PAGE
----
Check it out here if you missed it – http://yourtradingcoach.com/trading-business/its-time-to-fight-to-get-to-the-next-level/

It's Time to Fight to Get to the Next Level

The summary version of the plan was as follows:

(1) Find where you currently reside on the above pathway.

(2) Determine the Win%, Loss%, Average Win and Average Loss stats for your most recent trades (20 trade group… minimum).

(3) Identify the next level you hope to achieve.

(4) Determine how your step (2) stats will need to change in order to place you within the next level of the pathway.

(5) Immerse yourself into a review of the trades making up your most recent sample, to identify the reasons for failing to achieve the required statistical outcome, and the changes necessary to take you to that next level.

(6) Implement the changes and apply them as you trade your next group of trades (20 trade group… minimum).

(7) Repeat

 

Let's work through a couple of hypothetical examples, in order to make the process clearer.

Example 1:

(1) Find where you currently reside on the pathway.

You already know this. You're stuck at the very first stage. Sim trading with spot forex mini-lots… and still losing. Not losing badly mind you. But just slowly grinding your way to a smaller and smaller account.

No problems. That's absolutely fine. We all start there and build our way higher.

First things first though, you recognise that you need to quantify the problem and get some useable stats. So you document your plan as best you can and complete a sample of 20 trades.

The P&L clearly shows a negative result, down 100 pips ($100) over the sample of trades. So yes… it's confirmed… we're in stage one. It's all upside from here! 🙂

(2) Determine the Win%, Loss%, Average Win and Average Loss stats for your most recent trades.

Let's examine the stats a little closer though.

Win% = 55%

Loss% = 45%

Average win = 10.91

Average loss = -24.44

Expectancy = (Win% x Average Win) – (Loss% x Average Loss)

Expectancy = (0.55 x 10.91) – (0.45 x 24.4) = -4.98

You're losing almost five dollars per trade!

Ok this is not the end of the world. This is something you can work with.

(3) Identify the next level you hope to achieve.

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It’s Time to Fight to Get to the Next Level

 

Feedback from a recent article has been so incredibly positive, with a number of emails coming through saying that this was EXACTLY what these people needed to hear right now. It seems one of the most popular articles of the last 12 months.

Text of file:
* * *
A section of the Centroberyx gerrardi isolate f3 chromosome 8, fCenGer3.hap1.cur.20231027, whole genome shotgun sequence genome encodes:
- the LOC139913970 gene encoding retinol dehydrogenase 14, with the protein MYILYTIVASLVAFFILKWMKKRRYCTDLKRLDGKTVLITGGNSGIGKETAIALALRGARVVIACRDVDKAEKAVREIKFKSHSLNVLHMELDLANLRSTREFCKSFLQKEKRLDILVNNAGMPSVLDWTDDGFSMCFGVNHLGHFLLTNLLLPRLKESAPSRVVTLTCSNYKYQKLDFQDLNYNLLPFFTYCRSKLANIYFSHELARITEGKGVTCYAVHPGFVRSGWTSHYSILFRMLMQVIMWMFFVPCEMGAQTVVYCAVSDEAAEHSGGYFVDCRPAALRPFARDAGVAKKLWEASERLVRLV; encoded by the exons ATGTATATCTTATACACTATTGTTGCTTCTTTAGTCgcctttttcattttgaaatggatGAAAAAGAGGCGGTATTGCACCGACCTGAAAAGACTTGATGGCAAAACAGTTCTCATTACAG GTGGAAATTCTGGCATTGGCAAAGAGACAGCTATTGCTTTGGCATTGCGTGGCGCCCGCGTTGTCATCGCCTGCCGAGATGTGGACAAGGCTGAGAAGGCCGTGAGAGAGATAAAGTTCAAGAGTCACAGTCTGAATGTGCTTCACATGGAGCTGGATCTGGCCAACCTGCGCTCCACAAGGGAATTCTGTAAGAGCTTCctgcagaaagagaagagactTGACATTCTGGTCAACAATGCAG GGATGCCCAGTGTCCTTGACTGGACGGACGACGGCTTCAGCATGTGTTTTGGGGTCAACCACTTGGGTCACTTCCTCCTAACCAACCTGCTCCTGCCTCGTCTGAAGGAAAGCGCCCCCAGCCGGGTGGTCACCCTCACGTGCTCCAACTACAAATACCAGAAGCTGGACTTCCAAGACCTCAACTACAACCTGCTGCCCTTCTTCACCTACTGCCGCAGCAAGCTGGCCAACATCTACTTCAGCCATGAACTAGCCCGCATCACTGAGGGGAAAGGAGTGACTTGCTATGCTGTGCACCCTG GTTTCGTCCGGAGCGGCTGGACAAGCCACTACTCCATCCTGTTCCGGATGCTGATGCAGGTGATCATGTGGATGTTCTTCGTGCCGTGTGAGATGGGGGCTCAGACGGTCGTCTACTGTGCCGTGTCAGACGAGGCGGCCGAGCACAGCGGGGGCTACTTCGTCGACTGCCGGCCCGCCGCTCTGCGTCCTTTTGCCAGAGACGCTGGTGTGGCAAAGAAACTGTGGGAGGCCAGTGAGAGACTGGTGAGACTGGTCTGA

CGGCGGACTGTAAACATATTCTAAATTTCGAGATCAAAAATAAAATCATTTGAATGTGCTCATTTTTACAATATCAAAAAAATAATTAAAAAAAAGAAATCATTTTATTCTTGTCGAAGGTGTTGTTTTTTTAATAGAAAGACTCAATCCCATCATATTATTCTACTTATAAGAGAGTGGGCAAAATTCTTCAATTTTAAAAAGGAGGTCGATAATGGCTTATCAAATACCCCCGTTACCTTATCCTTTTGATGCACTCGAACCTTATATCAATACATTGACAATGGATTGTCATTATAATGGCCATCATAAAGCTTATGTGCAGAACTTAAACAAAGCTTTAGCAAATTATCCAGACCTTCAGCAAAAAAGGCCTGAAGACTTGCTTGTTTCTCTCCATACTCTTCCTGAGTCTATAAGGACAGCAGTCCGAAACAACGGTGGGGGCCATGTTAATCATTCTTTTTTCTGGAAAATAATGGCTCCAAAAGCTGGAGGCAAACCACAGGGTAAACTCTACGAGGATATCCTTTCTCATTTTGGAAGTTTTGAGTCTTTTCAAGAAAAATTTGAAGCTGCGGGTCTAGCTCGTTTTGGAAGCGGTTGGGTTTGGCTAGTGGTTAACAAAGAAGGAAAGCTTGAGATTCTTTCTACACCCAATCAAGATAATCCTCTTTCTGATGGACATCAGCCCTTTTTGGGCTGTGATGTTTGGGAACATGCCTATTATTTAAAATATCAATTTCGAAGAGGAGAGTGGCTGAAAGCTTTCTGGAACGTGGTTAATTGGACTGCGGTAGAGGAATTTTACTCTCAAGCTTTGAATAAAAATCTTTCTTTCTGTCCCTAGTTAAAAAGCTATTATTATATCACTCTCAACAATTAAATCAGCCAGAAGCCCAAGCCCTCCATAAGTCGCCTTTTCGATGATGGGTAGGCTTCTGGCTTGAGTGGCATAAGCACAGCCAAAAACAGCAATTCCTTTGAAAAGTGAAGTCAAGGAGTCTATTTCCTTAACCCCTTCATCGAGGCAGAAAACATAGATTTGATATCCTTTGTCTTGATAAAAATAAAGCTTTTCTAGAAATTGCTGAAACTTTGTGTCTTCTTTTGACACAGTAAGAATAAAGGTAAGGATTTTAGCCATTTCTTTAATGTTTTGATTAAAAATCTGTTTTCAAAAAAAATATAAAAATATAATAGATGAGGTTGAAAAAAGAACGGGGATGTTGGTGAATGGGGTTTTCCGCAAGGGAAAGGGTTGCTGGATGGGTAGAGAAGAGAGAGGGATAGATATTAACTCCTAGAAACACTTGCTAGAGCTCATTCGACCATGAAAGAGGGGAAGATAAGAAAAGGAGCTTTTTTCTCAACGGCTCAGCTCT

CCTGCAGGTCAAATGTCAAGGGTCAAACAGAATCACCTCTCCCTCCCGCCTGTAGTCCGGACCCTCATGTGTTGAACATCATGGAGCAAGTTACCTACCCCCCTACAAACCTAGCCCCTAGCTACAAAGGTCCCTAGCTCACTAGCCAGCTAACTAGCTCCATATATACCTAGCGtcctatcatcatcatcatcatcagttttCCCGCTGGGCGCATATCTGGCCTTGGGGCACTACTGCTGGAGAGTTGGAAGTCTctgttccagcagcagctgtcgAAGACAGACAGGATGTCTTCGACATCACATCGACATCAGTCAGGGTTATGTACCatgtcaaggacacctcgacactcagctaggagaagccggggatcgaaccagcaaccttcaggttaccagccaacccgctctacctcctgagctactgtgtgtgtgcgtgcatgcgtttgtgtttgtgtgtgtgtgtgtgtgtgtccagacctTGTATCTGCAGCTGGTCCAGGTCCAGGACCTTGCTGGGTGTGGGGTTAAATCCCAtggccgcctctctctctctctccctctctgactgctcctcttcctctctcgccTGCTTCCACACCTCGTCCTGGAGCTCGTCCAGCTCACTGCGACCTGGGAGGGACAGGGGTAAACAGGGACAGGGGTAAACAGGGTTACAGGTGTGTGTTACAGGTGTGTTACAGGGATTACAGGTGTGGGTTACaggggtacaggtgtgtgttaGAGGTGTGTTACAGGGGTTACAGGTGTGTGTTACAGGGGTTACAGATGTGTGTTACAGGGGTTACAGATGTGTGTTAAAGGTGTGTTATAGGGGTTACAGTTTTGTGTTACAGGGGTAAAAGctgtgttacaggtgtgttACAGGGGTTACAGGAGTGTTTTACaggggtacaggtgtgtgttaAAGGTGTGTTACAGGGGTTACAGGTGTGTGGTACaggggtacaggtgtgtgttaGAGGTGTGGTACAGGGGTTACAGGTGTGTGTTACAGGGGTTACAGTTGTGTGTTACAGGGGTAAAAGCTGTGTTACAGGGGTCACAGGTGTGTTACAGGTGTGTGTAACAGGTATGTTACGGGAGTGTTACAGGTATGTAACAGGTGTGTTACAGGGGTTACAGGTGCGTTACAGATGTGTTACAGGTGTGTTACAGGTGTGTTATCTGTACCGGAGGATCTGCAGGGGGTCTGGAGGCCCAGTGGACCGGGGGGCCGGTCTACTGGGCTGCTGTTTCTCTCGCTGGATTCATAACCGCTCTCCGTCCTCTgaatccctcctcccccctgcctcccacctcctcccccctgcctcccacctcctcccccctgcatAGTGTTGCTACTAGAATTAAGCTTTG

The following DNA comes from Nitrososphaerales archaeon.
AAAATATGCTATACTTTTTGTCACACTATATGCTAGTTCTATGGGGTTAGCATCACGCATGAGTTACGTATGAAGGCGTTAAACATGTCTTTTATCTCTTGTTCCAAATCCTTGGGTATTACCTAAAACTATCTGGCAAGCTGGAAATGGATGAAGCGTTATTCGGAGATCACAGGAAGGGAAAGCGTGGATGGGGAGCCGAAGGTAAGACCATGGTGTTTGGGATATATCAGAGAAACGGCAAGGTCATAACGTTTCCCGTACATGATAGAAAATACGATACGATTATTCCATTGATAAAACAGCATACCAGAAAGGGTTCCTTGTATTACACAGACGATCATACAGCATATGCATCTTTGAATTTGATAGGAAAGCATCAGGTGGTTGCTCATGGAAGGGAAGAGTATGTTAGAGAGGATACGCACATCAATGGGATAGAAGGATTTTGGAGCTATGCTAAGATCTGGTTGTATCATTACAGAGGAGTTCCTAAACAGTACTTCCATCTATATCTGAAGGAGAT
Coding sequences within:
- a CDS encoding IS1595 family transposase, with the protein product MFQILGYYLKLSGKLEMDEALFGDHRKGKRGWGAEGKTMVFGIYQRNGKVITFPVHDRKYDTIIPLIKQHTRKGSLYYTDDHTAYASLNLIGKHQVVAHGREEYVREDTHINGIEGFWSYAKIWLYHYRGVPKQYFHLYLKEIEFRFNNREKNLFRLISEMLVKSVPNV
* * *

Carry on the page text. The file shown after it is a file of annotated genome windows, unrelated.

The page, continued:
Check it out here if you missed it – Are You Closer To Profitability Than You Thought?

So let's explore an idea expressed in my favourite line of the article.

And that's the following:

  • "… right now it's time to end the mediocrity. It's time to fight to get to the next level."

There are various levels to pass through on the way to consistent and increasing profitability.

It's Time to Fight to Get to the Next Level

For most of us, there are no short cuts!

There are no Game Cheats that can jump you straight to the end goal.

It's Time to Fight to Get to the Next Level

It's a step by step process of growth and development.

It's Time to Fight to Get to the Next Level

Progress will be slowed (or completely non-existent) if you're plan for progression is unstructured and random.

Here's how to provide some structure.

(1) Find where you currently reside on the above pathway.

Look at results over a recent sample of trades. What you did three years ago is irrelevant. We want to see what you're achieving NOW.

Take a recent sample… 20 trades minimum. And look at the P&L. Where does that place you on the above pathway? (Note: the sample chosen must also represent "typical" current results. If you fluked a massive winner through poor practice (and if you're honest with yourself you'll know if you did that) then exclude that trade. You'll only be cheating yourself if you include it.)

Wherever you are… accept it. There's no point denying it. This is your starting place. You build from here.

(2) Determine the Win%, Loss%, Average Win and Average Loss stats for your most recent trades (20 trade group… minimum).

If you don't have sufficient stats to determine these… you need to keep better stats. Start again with a new 20 trade group and keep better stats.

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There Are Days When You Should Not Trade

 

Last Monday was the US Labor Day public holiday.

So I was surprised to see an email on Tuesday from a trader who was caught unaware by the low volume.

Here's an excerpt from the email: